Duterte names 46 politicians on narco-list

(Richard Madelo, Presidential Communications Operations Office Photo)

PHILIPPINE President Rodrigo Duterte on Thursday, March 14, released the infamous list of politicians allegedly involved in the illegal drug trade ahead of the upcoming midterm elections.

Duterte read the list compiled by the Philippine Drug Enforcement Agency (PDEA) out loud during the National Peace and Order Council meeting in Davao City. It was broadcasted on state-owned television stations PTV4 and RTVM.

“An official’s right to privacy is not absolute and there is a compelling reason to prioritize the state and the people. As your president, my ultimate concern is the pursuit of order in government,” Duterte said as reported by Rappler.

“Since my assumption in 2016, I have committed to eradicate the drug problem. My decision to unmask these drug personalities was anchored on my trust in the government agencies who have vetted and validated the narco-list,” he added as reported by The Manila Times.

Duterte named 46 out of 82 alleged narco-politicians. These officials were composed of 33 mayors, seven vice mayors, three congressmen, one board member and one former mayor. He did not finish naming the rest since he was not “certain” about their involvement.

“Yung iba wag na muna kasi hindi ko sigurado. Yung nai-file na, medyo validated na (We can skip the others since I am not certain about them. The ones that were filed were slightly validated already) We can say we have gathered enough proof,” he said.

He added that the Department of Interior and Local Government (DILG) has filed administrative cases against them, at the Office of the Ombudsman. However, the president clarified that he has no personal intention or vendetta towards the named candidates.

“I’m not really interested in releasing it before or after the elections because I don’t have the slightest intention to hurt anybody or to be the cause of a failure of the election of a certain one who wants to serve the public,” Duterte said as reported by CNN Philippines.

“For the judge, it’s proof beyond reasonable doubt. For the police, Armed Forces, you only have to come up with probable cause. Is he probably the criminal of this act? If he is, then I must arrest him. Remember the word probable does not require you to be very sure,” he added.

The president clarified that the said people were not drug addicts themselves. He explained that these people capitalized on illegal drugs to acquire the wealth they are currently enjoying.

“These are the people who you think they are clean and that they send their children to schools abroad and they even brag about it in their Facebook posts with snow-capped mountains at the back,” Duterte stated as reported by The Philippine Star.

In a report by The Philippine Daily Inquirer, officials were from the Ilocos region, Cagayan Valley, Central Luzon, Calabarzon, Mimaropa, Western Visayas, Central Visayas, Eastern Visayas, Zamboanga Peninsula, Northern Mindanao, Soccsksargen, Caraga region and Autonomous Region in Muslim Mindanao.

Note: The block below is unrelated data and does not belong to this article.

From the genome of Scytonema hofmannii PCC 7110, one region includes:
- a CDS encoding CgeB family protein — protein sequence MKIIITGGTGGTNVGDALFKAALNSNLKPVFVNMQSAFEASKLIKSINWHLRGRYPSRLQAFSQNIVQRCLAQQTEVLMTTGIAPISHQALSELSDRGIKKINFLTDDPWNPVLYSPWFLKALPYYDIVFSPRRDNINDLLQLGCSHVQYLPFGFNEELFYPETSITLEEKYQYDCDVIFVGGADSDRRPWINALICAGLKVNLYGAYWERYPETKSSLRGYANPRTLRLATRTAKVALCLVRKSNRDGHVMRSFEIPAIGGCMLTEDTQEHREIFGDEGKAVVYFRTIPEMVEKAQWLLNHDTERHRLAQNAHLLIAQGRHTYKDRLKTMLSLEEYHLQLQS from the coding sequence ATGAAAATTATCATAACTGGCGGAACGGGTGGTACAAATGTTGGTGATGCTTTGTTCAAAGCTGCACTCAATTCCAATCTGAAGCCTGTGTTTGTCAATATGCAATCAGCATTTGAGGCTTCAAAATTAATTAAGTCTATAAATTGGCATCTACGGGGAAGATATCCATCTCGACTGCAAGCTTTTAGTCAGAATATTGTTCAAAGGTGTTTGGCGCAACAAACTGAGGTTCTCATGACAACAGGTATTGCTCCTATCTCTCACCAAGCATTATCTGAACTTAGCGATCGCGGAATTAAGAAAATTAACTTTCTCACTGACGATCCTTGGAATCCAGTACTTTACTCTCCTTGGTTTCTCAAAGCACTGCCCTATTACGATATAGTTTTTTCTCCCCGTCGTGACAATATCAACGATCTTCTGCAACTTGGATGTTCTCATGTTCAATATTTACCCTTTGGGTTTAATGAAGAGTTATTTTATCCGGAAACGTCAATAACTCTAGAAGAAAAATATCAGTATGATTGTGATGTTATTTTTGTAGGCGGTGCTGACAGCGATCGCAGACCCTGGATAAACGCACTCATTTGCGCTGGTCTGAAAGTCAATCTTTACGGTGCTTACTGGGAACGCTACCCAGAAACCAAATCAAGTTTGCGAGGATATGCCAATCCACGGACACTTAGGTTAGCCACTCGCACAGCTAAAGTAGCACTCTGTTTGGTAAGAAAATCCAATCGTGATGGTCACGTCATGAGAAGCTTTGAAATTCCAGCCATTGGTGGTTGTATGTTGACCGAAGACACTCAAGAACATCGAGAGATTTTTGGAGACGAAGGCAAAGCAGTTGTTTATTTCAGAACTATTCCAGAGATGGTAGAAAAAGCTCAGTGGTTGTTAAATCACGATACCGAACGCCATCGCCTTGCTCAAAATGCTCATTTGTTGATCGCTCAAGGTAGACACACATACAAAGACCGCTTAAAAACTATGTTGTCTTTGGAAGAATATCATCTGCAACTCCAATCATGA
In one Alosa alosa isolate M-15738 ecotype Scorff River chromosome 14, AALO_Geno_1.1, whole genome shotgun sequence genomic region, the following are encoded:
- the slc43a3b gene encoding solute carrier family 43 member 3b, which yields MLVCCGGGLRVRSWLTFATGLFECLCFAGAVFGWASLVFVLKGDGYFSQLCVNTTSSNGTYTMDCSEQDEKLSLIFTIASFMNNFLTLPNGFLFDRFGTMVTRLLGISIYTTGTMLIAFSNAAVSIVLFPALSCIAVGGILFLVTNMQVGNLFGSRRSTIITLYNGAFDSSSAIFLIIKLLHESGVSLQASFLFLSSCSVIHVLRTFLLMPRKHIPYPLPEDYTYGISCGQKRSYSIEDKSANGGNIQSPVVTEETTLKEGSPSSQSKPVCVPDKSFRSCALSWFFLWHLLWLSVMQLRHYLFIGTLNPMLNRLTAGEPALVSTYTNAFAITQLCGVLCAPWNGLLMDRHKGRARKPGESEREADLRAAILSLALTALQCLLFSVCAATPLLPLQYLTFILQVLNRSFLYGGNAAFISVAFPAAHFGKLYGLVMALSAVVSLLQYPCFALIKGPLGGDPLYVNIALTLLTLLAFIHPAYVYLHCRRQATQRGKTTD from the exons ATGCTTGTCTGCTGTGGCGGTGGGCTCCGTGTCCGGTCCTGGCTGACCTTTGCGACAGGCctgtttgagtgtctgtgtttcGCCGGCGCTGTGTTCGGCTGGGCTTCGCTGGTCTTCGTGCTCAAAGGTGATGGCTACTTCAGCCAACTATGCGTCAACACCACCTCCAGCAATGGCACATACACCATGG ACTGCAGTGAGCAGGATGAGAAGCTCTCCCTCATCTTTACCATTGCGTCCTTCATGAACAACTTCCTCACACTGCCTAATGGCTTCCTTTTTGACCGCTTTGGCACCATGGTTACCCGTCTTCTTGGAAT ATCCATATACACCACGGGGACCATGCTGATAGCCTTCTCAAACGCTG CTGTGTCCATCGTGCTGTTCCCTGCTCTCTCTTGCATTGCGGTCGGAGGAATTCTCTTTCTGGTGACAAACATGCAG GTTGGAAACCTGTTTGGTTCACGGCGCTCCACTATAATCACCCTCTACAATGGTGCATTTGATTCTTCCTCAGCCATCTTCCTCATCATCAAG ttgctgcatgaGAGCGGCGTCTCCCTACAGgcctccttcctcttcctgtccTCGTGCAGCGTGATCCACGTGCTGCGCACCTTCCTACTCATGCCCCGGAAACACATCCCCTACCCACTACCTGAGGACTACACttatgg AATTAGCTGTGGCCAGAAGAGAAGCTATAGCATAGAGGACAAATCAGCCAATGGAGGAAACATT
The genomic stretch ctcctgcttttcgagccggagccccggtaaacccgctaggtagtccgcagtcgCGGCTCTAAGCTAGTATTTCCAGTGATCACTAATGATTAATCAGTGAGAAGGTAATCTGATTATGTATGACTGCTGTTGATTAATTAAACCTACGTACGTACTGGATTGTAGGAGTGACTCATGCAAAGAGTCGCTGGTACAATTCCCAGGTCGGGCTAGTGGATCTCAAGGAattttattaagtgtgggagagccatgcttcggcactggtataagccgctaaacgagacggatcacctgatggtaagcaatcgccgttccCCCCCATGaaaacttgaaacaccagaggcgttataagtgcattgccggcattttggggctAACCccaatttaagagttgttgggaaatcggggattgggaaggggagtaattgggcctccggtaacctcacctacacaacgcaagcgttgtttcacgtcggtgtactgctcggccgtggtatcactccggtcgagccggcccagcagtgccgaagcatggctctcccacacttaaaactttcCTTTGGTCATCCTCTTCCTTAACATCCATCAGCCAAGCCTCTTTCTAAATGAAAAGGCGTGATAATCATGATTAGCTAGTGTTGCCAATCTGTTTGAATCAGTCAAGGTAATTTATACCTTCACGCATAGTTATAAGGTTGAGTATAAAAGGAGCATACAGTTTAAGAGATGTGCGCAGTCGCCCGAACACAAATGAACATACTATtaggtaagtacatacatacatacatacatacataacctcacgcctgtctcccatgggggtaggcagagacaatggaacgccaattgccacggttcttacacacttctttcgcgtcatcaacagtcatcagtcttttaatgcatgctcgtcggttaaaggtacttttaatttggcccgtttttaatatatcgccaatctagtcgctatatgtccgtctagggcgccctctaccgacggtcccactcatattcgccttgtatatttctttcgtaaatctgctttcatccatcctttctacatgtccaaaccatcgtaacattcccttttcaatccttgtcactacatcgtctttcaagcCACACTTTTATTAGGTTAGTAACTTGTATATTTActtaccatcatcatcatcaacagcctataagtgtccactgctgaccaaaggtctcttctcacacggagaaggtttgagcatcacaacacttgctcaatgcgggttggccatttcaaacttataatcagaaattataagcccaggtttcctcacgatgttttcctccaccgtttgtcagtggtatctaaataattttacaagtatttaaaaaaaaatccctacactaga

Media groups against publicizing list

Several media organizations objected to the publication of such list across print, radio, television and online platforms. Among those were the National Union of Journalists of the Philippines (NUJP), Philippine Center for Investigative Journalism (PCIJ), Philippine Press Institute (PPI).

Others include Center for Media Freedom and Responsibility (CMFR), Mindanews, Center for Community Journalism and Development, Freedom for Media, and Freedom for All Network.

“Such naming and shaming calls attention to the possible invasion of privacy, as well as denial of due process and presumption of innocence, for those on the list,” the joint statement read.

Who validated the list?

DILG Undersecretary Jonathan Malaya explained that the list was validated by officials from the PDEA-led Interagency Committee on Anti-illegal Drugs (ICAD).

Among those were from the Philippine National Police (PNP), the Armed Forces of the Philippines (AFP), and the National Intelligence Coordinating Agency (NICA).

Malaya emphasized that the list compiled names of politicians who were vetted, verified and agreed upon by all four agencies.

“If there is one or two agencies that do not agree, we remove the name. Only those names upon which all four agreed were included in this initial batch. There are still other names which are currently being investigated and validated,” Malaya explained.

“I think, three years since the President came into power, we already have enough evidences to file against them. Given that the President has given the directive, we have no choice but to file the charges,” he added.

Legality of narco-list release

Integrated Bar of the Philippines (IBP) National President Abdiel Fajardo said that the government had the right to issue such list since criminal charges filed against them would be made available for public’s perusal.

However, he expressed doubt that the basis for such accusations were present evidence. He was also concerned that the cases filed against them were administrative and not criminal cases.

“If it will be shown the filing was baseless and made only to besmirch the reputations of those named in the so-called list then the people named in the list and who have been made respondents against basis will have causes of action against those who included them in the list,” Fajardo told CNN Philippines.

“I’m quite puzzled why only administrative cases were filed against them since if the allegation is correct that they committed offenses under the Anti-drug Act then the most logical cases to be filed are criminal cases,” he added.  

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